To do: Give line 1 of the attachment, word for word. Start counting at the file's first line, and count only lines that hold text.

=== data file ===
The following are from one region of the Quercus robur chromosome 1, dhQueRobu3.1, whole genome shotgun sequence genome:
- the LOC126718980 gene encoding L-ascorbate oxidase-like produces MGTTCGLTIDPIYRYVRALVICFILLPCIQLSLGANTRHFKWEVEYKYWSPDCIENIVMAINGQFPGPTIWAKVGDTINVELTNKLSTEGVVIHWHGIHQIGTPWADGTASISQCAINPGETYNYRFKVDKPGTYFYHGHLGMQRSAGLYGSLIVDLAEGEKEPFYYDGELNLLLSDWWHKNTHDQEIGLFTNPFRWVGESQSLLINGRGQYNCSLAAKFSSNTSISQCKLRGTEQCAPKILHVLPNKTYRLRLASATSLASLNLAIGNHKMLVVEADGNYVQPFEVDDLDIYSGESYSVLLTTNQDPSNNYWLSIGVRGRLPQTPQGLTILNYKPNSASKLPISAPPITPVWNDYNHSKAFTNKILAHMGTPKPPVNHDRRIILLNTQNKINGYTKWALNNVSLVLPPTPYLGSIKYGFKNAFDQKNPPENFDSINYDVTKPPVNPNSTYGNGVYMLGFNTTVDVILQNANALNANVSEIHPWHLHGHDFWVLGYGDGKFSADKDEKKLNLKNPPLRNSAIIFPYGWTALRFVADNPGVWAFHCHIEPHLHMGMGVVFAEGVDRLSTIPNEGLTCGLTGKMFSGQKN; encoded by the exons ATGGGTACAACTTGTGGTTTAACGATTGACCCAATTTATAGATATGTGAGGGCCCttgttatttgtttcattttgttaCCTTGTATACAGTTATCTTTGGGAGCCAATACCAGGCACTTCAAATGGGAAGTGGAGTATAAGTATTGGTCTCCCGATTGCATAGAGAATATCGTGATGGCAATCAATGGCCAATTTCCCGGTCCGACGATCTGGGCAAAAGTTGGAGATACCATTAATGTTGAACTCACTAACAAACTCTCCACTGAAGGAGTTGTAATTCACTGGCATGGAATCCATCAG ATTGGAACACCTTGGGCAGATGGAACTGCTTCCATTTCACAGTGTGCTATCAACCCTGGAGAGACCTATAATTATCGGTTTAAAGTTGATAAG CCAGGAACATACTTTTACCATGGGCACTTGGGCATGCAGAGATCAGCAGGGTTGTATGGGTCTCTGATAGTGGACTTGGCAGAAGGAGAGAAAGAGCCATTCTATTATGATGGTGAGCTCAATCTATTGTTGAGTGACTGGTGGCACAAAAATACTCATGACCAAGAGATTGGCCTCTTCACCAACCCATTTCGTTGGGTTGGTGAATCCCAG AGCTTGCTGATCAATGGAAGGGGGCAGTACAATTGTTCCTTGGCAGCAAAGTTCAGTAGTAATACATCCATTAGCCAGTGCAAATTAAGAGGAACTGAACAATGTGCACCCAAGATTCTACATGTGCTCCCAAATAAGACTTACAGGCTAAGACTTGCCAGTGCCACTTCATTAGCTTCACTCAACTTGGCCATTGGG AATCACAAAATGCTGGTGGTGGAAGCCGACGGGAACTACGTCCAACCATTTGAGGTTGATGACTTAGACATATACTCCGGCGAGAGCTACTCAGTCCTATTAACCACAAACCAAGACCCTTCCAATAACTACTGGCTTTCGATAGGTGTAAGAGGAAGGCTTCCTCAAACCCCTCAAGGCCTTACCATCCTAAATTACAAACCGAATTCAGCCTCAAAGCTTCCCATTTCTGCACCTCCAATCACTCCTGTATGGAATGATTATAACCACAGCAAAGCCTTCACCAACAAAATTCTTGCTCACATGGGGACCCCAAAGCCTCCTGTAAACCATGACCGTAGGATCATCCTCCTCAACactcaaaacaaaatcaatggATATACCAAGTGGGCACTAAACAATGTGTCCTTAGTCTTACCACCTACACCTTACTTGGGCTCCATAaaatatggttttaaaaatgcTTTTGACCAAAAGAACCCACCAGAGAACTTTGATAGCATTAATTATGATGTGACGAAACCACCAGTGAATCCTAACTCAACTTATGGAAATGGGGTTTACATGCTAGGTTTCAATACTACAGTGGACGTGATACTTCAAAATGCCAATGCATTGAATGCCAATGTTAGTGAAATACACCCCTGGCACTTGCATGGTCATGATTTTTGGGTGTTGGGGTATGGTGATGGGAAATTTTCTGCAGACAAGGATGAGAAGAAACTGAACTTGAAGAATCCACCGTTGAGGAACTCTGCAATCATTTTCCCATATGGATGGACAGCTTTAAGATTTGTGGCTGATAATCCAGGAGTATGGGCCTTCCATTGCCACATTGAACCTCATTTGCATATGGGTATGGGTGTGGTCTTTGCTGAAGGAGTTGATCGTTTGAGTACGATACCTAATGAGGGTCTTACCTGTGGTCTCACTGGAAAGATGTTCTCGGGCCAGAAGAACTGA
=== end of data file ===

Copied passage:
The following are from one region of the Quercus robur chromosome 1, dhQueRobu3.1, whole genome shotgun sequence genome: